A current online search for “jewelry trends” will render pictures of large cocktail rings, dramatic deco earrings and rose unique gold rings women pieces. But just because these trends are modern doesn’t mean they’re new. If there’s one thing people in the industry can agree on, it’s that fashion goes in cycles. Current trends are often recycled or reinvented from past decades, and that includes accessories.
So where do current jewelry designers get their inspiration? Most likely from ancient beginnings, but for brevity’s sake, we’ll take a look at jewelry styles from the last century.
The 1920s: Art Deco
If you’ve seen The Great Gatsby, you’ve seen the glamorous jewelry of the 1920s. The economic boom after World War I encouraged wealthy people to spend lavishly, and Art Deco style embodied luxury. Geometric pendants, strands of pearls, fashion earrings for women and diamonds were seen on stylish ladies. This is the time when costume jewelry became very popular in the US since women didn’t always want to go out wearing such expensive pieces.
The 1930s: All American
Jewelry was toned down in the 1930s as America went back to war and Art Deco style began to fade. Its influence could still be seen, however, in the clothing and accessories women wore. Since many European jewelers were shut down, jewelry took on a more American look. The fashion industry was influenced by what women wore on the big screen, hence the phrase “Old Hollywood glamour.” A multi gem bracelet for women would have been a popular choice.
In the 1930s, plastic was mixed in with jewelry’s natural materials. Moonstones and other inexpensive gems were popular, and imitation gems were often used.
The 1940s: Shine Bright Like a Diamond
This was an interesting decade. Due to the changing economy and social dynamic, fashion and jewelry trends were constantly changing as well. Then, in the late 1940s, De Beers Diamond Company launched an intensive campaign to sell diamonds. With the slogan “A Diamond is Forever,” they convinced thousands of American women that they needed diamond engagement rings. Hollywood starlets were soon seen dripping with diamonds as well.
The 1950s: Sleek, Slender Elegance
Fashion in the 1950s varied greatly from beginning to end, and that included jewelry. People were beginning to feel a bit more free when it came to their style choices. Women wore outfits that showed off their narrow waistlines, gravitating toward ultra-feminine fashions. While jewelry varied from classic pearls to shimmering brooches, the idea was to add sophistication to every outfit. Many women wore matching jewelry sets in order to look perfectly put together.
The 1960s: Go-Go Chic
Practicality and functionality came into play during this decade. Plastic jewelry became popular because of its low cost and variety of colors and shapes. Streamlined design and bright pops of color became the go-to look. Bold stacks of bangles unique gold rings women and layered necklaces became women’s accessories of choice.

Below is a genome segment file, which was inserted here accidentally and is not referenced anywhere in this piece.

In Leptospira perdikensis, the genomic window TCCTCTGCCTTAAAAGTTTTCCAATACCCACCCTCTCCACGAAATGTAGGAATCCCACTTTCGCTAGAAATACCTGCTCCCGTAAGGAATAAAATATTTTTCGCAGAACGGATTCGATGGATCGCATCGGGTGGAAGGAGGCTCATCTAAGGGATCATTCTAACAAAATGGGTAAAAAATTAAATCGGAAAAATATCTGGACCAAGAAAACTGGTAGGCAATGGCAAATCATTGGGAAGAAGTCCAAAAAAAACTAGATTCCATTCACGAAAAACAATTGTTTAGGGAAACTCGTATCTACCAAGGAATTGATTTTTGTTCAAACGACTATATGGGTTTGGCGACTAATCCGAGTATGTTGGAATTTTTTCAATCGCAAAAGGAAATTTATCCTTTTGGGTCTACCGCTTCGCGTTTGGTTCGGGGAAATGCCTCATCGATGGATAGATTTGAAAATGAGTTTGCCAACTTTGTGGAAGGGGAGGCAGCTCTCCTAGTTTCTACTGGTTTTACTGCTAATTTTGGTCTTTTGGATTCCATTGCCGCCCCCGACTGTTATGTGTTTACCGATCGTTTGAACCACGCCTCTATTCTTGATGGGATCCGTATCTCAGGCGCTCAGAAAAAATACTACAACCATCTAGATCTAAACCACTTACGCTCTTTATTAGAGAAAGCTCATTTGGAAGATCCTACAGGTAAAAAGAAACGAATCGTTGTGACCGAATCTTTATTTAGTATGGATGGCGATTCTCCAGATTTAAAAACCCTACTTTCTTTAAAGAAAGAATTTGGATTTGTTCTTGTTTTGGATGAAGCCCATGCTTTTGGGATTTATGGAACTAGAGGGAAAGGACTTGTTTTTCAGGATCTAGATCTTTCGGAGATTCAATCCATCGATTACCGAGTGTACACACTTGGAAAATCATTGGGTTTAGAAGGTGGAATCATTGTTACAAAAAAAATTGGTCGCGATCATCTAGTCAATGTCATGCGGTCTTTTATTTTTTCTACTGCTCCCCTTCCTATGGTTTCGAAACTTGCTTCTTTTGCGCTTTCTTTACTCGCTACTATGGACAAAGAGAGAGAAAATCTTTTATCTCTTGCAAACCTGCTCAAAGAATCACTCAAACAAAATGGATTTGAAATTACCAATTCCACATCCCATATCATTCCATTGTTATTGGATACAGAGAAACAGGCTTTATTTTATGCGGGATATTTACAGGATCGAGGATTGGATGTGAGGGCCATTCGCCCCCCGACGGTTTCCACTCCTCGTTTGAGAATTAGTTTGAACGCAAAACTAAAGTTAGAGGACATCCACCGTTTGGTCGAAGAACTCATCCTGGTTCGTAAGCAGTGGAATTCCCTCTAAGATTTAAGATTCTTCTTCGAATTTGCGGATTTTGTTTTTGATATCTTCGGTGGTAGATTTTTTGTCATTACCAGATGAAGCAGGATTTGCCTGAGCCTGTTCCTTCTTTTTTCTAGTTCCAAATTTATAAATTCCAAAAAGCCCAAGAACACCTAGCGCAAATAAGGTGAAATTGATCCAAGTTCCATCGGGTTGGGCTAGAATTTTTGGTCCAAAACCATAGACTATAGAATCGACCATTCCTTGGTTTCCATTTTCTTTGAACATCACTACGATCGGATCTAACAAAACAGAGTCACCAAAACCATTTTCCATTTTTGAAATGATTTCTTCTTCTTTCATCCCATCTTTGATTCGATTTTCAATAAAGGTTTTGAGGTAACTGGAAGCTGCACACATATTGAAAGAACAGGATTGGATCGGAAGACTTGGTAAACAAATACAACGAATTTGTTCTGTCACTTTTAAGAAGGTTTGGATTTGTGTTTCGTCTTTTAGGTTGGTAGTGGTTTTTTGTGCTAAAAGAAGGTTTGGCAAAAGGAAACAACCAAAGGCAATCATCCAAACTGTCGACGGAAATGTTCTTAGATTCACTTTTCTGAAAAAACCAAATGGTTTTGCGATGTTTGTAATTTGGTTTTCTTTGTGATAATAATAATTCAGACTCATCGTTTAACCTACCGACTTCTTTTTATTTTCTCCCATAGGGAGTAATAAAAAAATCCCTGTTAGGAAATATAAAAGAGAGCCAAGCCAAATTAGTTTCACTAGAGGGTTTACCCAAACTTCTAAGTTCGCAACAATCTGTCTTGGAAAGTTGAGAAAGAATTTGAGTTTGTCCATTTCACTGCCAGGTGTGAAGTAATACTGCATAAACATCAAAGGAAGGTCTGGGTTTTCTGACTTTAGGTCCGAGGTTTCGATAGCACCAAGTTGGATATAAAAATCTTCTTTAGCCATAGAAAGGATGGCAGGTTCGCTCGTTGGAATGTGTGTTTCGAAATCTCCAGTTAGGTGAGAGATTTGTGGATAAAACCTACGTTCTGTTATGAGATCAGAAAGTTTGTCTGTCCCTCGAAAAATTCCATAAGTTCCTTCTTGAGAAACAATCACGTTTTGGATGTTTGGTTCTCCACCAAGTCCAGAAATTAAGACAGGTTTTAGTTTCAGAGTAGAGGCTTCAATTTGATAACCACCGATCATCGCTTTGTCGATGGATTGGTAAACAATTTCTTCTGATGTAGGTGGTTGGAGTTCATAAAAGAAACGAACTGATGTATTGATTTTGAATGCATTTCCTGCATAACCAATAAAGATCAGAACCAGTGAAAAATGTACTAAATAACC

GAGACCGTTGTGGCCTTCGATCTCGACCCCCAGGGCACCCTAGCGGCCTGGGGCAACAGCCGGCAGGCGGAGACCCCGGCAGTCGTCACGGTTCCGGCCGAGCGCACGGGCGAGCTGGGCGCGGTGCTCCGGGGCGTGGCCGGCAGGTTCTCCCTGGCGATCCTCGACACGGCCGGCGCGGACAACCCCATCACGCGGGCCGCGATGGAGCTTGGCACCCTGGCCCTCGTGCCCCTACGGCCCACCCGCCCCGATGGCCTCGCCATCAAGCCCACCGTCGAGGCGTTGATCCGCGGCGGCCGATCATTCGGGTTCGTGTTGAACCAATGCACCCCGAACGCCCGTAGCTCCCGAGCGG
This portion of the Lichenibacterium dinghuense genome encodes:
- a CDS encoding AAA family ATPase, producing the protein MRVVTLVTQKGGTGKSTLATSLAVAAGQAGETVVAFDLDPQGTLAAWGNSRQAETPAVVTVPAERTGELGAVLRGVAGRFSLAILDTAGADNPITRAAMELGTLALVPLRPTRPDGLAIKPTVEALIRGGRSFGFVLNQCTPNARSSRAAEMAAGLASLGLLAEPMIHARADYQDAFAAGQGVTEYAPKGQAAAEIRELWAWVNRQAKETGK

The rise of the hippie movement and the boycott of corporate America brought the rise of homemade and Native American inspired pieces, psychedelic colors and swirls, peace signs, flower jewelry and macramé pieces. Handmade accessories were all the rage, and were especially popular.
The 1970s: Feelin’ Groovy
The carefree, lighthearted attitude that swept the 1970s swept the fashion scene as well with bold yet minimal jewelry pieces. Darker, understated colors began to emerge, and beaded jewelry rose to the forefront of fashion. Hemp and leather were mixed in with metals, giving the pieces a more organic and natural look. Large, ornate gold earrings for women were popular, a trend that is being spotted on the runways this year as we see another 70s fashion revival.
The 1980s: Material Girl
During this decade, big was beautiful. From hairstyles to shoulder pads, everything was large and bold. To match the vibrant fashion trends, jewelry was large, bright and distinctive. Jelly bracelets, large earrings and beaded necklaces replaced tiny and discrete necklaces and pendants. Oversized hoop earrings were the most coveted items in a jewelry collection.
The 1980s also saw a return of celebrating individual style. As the DIY punk rock look rose to fame, more women chose to mix and match or go for vintage pieces instead of sporting matching sets.
The 1990s: Girls Just Want to Have Fun
In the era of slap bracelets and butterfly clips, it’s hard to imagine the jewelry industry taking anything seriously during this time. Indeed, the pieces from the 90s had a more fun vibe than other decades―butterfly chokers, yin yang symbols and alien rings dominated the teen scene for the first half of the 90s. Hemp and beads returned from the 1970s, and colorful designs were everywhere. The 1990s was a spirited time for fashion and jewelry trends, and even fancier pieces were adorned with flowers and dragonflies.
The 2000s: The New Millennium
Since the dawn of the new century, we’ve seen a lot of recycled designs and vintage inspired styles. Large hoop earrings, layered necklaces, unique gold rings women, and bling rings were spotted early on with modern day style icons like Jennifer Lawrence, Scarlett Johansson and Emma Stone, and they continue to be popular today. The last two decades have shown us, perhaps more than any other, that history always repeats itself.
Luckily, when it comes to jewelry, this is a good thing.